- Look for easy targets.Take a look at the tasks that consume most of your team’s time. These are the pain points you can address to eliminate unnecessary work and liberate your colleagues. Figure out exactly what takes the most time, and outline those tasks in detail to determine whether chatbots can assist with certain duties. Some of the eliminated duties might include customer service, social media management, and personal assistance.
- Let the team decide.Because of the unprecedented rise and success of Slack, dozens of competing platforms have enjoyed similar growth. Let your team try several different platforms and choose for themselves which they’re most comfortable using. Unifying everyone on one platform will be much easier if all of your team members have a say in the decision.
- Have some fun.Not every chatbot is designed to increase productivity. We use the HeyTaco! app for Slack, which allows users to send virtual tacos to co-workers. It has no advanced AI or any other bells and whistles — just tacos. At the end of the week, the app tallies up the tacos and gives us a chance to see who’s atop the office leaderboard.
It’s OK to embrace the fun side of your business. Don’t be the boss who bans fun from the office and stifles employee creativity. While it might seem superfluous, a 2011 study of Generation Y workers found that workplace fun has a direct effect on job satisfaction, task performance, and interpersonal behavior.
- Form a strategy.Consider how complex you want your chatbot to be. If the tasks it will handle are incredibly focused, your bot might only require simple conditional logic. If you plan to have the bot tackle broad or more complex queries, you might want to use a language processing service such as IBM Watson.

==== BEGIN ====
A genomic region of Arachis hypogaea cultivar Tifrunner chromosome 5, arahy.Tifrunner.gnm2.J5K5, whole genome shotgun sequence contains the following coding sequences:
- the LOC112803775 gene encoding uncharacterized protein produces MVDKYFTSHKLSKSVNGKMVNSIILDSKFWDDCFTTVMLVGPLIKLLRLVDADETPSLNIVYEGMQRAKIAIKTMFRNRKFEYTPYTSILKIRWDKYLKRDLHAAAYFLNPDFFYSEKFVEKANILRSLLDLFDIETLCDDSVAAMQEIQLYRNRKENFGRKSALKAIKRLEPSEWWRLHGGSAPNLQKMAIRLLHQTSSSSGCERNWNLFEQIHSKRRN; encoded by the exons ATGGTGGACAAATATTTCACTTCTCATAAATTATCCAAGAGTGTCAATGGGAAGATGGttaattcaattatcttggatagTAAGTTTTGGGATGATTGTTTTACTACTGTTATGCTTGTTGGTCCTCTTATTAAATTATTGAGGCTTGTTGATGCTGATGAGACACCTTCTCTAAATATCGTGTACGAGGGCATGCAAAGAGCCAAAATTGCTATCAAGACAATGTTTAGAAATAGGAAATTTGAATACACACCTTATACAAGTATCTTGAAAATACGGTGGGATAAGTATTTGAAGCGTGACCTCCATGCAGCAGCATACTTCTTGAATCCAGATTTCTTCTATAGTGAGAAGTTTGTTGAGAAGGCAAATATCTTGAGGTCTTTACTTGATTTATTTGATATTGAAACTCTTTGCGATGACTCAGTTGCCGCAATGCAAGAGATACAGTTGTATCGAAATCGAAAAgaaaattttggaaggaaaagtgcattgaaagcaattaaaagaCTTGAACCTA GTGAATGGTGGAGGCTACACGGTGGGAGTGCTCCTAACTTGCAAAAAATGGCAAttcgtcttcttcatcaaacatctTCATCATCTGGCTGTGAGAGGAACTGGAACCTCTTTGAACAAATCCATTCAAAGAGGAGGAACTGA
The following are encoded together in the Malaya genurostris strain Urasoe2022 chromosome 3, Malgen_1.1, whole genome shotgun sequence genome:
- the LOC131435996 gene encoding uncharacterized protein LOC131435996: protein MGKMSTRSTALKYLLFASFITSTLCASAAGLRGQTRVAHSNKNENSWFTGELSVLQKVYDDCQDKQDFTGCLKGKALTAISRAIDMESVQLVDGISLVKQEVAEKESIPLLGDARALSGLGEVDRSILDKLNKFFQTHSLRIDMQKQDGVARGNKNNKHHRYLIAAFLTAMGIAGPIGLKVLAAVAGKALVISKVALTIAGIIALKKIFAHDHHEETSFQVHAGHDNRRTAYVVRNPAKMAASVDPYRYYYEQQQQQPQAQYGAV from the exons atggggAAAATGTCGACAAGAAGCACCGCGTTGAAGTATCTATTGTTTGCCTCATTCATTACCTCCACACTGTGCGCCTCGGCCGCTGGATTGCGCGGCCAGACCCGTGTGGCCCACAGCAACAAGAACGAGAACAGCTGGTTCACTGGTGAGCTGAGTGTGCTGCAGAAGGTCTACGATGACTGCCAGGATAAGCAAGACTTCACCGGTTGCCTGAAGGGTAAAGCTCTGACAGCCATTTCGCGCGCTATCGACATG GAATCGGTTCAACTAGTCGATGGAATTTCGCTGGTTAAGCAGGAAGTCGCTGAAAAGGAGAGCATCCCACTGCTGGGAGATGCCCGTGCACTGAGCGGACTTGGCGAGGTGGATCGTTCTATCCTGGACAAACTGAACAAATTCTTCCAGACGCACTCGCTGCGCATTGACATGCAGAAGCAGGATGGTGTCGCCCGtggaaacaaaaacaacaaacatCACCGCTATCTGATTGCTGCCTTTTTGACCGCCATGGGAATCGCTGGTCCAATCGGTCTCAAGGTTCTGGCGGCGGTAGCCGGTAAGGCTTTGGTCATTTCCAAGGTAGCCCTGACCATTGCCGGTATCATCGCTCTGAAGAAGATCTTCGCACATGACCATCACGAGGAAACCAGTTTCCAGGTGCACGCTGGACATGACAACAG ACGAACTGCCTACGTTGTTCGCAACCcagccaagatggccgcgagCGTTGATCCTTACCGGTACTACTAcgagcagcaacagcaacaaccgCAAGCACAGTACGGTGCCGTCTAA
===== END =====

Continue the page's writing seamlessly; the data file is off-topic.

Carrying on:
- Build your own.Once the team becomes more comfortable using chatbots, you can brainstorm some ideas to potentially create your own bot. Chat is an incredibly powerful tool, and there has never been a better time to jump on board. A strong social media presence is a requirement in the business world today, and it will soon be equally important to be active on chat platforms.
Future-Proof Your Startup
It almost seems counterintuitive that people seem eager to move back to chat platforms — the technology has been around for decades, after all — but they offer incredible communication and collaboration tools for personal and business matters. Advances in AI technology are taking things a step further by transforming chat apps into a new way to navigate the internet.
With wearable technology and mixed reality becoming more prolific, it’s only a matter of time before chat platforms such as Slack, WhatsApp, Line, and Kik become the UI standard. There are already thousands of bots crawling around dozens of chat platforms that boast more than 1.4 billion monthly users from every demographic.
Hopping aboard the chatbot bandwagon now will help lead to success and should future-proof your startup against the next rising star that tries to take a piece of your market.
Image Credit: CC by Matthew Hurst